Dog Breeding Beginner — What You First Must Know!

Dog Breeding Beginner — What You First Must Know!

By Ann Born

If you are fond of one particular breed of dog and you are a dog-breeding beginner, you might wish to consider committing to the improvement of your favorite breed. Usually this involves working with a particular bloodline and try to create specific traits for future generations.

All a dog-breeding beginner needs, as far as dogs are concerned, are one or more fertile female dogs. But a good dog breeder, even a beginner, will naturally avoid dogs that have any major flaws. While it is not unusual for breeders to want their dogs to win championships and raise the value of future puppies, the chance for the breeder to network with people knowledgeable about the breed is more important. As your network widens, the chances of meeting another exhibitor having a dog that has traits that you are looking for to improve your dogs lineage. So you might get the opportunity to breed the two dogs and get top quality puppies.

Dog-breeding beginners who are seriously intend to breed dogs for many years, should choose a kennel name and register it with the American Kennel Club. You can choose the name of one of your puppies as the kennel name.

Get a kennel permit even if your state does not require it. A permit will be needed eventually and as the number of dogs increases, the neighbors could object and create problems later on. Get a permit as soon as you get the first dog or puppy.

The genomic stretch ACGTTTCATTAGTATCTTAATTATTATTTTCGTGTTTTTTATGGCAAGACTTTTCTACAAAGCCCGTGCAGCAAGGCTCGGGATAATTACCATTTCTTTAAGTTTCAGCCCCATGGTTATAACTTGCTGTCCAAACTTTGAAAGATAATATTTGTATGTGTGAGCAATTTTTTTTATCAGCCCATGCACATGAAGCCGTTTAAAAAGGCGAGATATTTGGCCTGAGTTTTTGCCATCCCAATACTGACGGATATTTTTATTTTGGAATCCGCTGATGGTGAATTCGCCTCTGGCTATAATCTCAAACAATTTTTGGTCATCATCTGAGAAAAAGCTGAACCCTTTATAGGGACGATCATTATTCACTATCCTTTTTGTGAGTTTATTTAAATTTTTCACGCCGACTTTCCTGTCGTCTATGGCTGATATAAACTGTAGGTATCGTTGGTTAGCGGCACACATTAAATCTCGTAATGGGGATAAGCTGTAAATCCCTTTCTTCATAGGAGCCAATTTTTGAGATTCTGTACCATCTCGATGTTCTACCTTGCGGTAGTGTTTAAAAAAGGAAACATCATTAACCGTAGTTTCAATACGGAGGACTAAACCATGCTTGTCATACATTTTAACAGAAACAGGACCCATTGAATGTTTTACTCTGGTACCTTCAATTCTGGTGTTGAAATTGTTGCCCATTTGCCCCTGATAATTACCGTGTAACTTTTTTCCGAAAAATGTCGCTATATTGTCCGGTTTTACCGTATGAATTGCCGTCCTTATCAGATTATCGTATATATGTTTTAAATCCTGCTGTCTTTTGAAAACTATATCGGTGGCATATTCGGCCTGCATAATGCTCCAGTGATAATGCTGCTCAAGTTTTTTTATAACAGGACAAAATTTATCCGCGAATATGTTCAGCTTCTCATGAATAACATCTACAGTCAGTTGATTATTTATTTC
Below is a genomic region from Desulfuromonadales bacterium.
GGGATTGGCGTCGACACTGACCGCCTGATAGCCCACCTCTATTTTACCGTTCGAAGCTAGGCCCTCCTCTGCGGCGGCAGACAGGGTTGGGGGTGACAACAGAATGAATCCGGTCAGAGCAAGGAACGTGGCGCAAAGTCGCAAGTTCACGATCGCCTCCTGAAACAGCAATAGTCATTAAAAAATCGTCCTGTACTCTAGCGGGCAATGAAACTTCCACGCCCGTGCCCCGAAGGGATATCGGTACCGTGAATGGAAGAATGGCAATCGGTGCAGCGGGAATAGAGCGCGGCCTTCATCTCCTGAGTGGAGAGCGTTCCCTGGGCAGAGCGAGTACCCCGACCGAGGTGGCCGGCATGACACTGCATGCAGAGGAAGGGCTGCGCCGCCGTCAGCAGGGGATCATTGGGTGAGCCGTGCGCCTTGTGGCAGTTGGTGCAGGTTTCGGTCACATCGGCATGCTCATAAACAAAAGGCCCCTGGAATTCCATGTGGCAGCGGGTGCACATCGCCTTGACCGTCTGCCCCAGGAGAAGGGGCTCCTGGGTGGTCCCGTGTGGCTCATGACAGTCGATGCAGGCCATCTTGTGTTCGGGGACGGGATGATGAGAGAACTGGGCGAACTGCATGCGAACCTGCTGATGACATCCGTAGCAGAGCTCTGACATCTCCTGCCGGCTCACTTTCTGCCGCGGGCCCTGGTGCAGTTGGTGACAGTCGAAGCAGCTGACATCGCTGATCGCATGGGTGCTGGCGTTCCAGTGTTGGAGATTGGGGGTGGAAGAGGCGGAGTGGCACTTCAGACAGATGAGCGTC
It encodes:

The first breeding of a female dog should take place with a male dog belonging to an experienced breeder. Dogs do not fall in love at first sight and remain in heat only for a few days. Experienced breeders know how to introduce dogs and how to help them breed successfully.

Take the dog to the veterinarian for at least one prenatal visit after breeding is complete. Usually the vet or an x-ray can tell how many puppies may be expected. Collect all information related to birthing from the vet and be prepared because some dogs must deliver by C-section. Remember to make note of all prenatal vitamins to ensure the dog’s good health.

Prepare a quiet spot for the dog as the delivery day approaches. Some of the items to kept handy are: whelping box, clean rags, heating pad. Also keep the vet’s emergency number within reach. Either purchase a whelping box or make one, as it is easy. Be sure to put a small ledge in the box in order to avoid the accidental crushing of the puppies after delivery.

The hardest part comes after the delivery when you realize that those adorable little puppies will soon have to be sent to new homes of their own.

Get all of your dog information at

Copyright 2006 @ Ann Born

No part of this article may be reproduced in any manner without including the author’s bio.

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